The slipper clutch is a cheap way of relieving pressure on the gear mechanism. If the front of the car goes over a rock or a bump, the wheels will not all be in contact with the ground. This will cause a mismatch in resistance in the front and rear drivetrains, and the stress of this will be borne by the gearbox, which will ultimately break.

The slipper clutch is basically a sandwich of gears and a clutch plate, squeezed together by a spring. The wheels should turn together, but if the front or back wheels are constrained the other set of wheels should still be able to turn.

Slipper clutch

Now that I have the gearbox designed as far as it works, I need to work out some ratios. In my search for clutch parts and documentation for the G2D engine, I have read conflicting reports on the RPM of the engine. Some blogs say it is 8,000, others 10,000 and even 12,000. I do not have any way of measuring the max RPM of the engine so I will simply guess and say it is 10,000 RPM,nicely in the middle.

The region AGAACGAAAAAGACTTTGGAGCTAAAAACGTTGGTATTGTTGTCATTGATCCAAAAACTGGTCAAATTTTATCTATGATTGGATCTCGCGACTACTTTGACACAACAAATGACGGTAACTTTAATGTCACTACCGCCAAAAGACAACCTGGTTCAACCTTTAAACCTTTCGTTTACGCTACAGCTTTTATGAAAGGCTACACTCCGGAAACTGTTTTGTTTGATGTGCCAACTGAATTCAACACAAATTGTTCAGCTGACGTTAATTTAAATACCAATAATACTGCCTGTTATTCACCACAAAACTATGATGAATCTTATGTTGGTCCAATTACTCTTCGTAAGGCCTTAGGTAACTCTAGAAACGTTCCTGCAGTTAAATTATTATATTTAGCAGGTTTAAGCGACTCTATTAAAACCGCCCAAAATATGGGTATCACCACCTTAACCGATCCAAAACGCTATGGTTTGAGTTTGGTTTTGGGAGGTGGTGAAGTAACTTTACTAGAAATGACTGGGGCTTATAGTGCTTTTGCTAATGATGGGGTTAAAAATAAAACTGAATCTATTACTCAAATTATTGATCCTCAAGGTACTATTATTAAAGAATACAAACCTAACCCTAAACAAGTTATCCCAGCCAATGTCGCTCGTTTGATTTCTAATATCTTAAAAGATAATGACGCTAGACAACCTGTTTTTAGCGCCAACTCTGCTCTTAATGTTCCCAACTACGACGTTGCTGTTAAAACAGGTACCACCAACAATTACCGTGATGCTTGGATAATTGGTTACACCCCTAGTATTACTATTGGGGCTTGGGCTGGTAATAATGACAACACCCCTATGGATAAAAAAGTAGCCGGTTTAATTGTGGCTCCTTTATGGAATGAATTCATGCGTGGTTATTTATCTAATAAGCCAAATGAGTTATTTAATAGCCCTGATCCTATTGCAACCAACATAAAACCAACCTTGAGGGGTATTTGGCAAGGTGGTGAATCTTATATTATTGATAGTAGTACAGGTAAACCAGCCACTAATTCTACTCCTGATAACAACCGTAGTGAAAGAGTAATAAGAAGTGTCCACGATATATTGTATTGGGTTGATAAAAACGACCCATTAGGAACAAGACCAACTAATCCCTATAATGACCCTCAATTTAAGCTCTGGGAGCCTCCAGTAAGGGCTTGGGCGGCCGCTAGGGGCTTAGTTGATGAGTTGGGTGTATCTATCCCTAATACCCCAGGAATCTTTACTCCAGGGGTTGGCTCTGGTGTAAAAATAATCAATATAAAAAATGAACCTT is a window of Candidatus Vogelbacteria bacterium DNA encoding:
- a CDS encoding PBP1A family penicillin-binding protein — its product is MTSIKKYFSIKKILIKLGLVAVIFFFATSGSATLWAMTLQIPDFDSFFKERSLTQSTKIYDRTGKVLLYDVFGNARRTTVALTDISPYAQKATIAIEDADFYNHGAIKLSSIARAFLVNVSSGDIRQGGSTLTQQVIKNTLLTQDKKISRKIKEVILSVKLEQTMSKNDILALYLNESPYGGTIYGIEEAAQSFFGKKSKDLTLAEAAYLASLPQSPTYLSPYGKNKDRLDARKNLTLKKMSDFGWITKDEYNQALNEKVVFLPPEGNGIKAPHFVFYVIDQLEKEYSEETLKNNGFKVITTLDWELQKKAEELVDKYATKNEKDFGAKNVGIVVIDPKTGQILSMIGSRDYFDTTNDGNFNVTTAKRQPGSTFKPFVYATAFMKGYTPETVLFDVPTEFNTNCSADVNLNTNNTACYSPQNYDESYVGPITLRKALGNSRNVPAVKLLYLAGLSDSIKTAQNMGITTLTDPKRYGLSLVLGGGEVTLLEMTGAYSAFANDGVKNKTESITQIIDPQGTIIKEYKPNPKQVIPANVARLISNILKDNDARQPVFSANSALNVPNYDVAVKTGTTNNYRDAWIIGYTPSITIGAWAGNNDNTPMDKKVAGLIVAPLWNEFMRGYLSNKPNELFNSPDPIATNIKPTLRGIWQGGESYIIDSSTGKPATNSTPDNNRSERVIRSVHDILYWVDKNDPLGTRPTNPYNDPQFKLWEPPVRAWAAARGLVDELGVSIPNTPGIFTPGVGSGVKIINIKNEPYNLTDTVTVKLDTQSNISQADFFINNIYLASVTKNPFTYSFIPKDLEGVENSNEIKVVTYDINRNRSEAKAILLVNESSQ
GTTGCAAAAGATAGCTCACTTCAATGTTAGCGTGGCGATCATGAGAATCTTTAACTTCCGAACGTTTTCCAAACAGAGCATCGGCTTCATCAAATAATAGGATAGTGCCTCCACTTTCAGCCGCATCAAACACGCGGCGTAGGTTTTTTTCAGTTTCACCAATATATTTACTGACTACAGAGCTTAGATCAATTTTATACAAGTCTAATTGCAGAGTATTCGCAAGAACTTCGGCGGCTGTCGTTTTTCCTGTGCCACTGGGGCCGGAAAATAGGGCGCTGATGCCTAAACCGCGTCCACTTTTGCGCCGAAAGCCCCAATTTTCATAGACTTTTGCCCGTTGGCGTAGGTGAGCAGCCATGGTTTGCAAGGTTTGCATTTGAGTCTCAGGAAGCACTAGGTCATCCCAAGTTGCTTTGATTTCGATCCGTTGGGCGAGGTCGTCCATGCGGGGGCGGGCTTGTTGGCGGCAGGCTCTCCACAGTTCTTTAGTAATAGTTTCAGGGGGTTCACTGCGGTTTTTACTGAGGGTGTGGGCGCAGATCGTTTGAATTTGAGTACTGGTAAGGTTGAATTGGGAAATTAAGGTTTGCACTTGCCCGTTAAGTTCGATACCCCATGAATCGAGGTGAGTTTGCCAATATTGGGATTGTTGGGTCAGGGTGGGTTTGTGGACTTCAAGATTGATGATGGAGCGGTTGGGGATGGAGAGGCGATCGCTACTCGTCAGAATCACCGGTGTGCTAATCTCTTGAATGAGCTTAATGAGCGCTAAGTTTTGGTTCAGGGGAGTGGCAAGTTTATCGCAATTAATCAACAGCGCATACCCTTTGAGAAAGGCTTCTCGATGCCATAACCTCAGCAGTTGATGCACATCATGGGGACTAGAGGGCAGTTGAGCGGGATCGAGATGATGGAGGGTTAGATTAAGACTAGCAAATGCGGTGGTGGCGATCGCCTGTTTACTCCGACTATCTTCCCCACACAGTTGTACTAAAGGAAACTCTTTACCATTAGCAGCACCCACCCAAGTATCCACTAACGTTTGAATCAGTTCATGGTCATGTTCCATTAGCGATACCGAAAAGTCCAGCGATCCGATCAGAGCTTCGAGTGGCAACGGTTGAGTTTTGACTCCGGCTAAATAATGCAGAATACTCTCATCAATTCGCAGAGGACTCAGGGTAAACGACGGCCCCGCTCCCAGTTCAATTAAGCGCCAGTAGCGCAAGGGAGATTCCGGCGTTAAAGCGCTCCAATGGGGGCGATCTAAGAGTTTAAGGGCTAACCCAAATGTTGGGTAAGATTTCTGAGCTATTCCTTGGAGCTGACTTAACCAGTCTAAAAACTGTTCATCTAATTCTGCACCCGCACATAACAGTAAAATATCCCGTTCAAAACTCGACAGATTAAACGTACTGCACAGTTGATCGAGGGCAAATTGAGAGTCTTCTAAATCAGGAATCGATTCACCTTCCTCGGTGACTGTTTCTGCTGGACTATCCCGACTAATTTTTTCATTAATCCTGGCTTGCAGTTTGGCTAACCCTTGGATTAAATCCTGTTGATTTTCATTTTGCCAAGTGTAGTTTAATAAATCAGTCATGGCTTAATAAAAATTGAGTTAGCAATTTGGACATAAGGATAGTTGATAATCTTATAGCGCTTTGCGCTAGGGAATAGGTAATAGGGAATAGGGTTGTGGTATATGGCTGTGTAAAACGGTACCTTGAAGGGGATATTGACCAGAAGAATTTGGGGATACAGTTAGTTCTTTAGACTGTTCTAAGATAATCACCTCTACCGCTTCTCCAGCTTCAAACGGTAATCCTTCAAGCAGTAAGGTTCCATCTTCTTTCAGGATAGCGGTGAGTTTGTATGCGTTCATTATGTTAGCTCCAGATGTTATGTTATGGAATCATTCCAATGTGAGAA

If I want a top speed of 50MPH then I will have to do some maths to work out the gear ratios from engine to wheels.

50mph is about 80 KPH, which is 80,000 metres per hour. So in one minute, the car will travel just over 1333 metres if it is going 50mph.

The wheel RPM is therefore
r = 1333/c

where r is the RPM of the wheel and c is the circumference of the wheel in metres.

So the size of the wheel must be known before I can work on gear ratios. RC wheels are sold as just the radius and width of the wheel hub only, not the exterior tyre size.

Which is a neat way to end this instalment, I am awaiting on goods from Chy-na so I can measure the circumference of the tyres and proceed. This will be 20-40 days from now.

All pictures, videos and text © El Cnutador, Going Postal 2020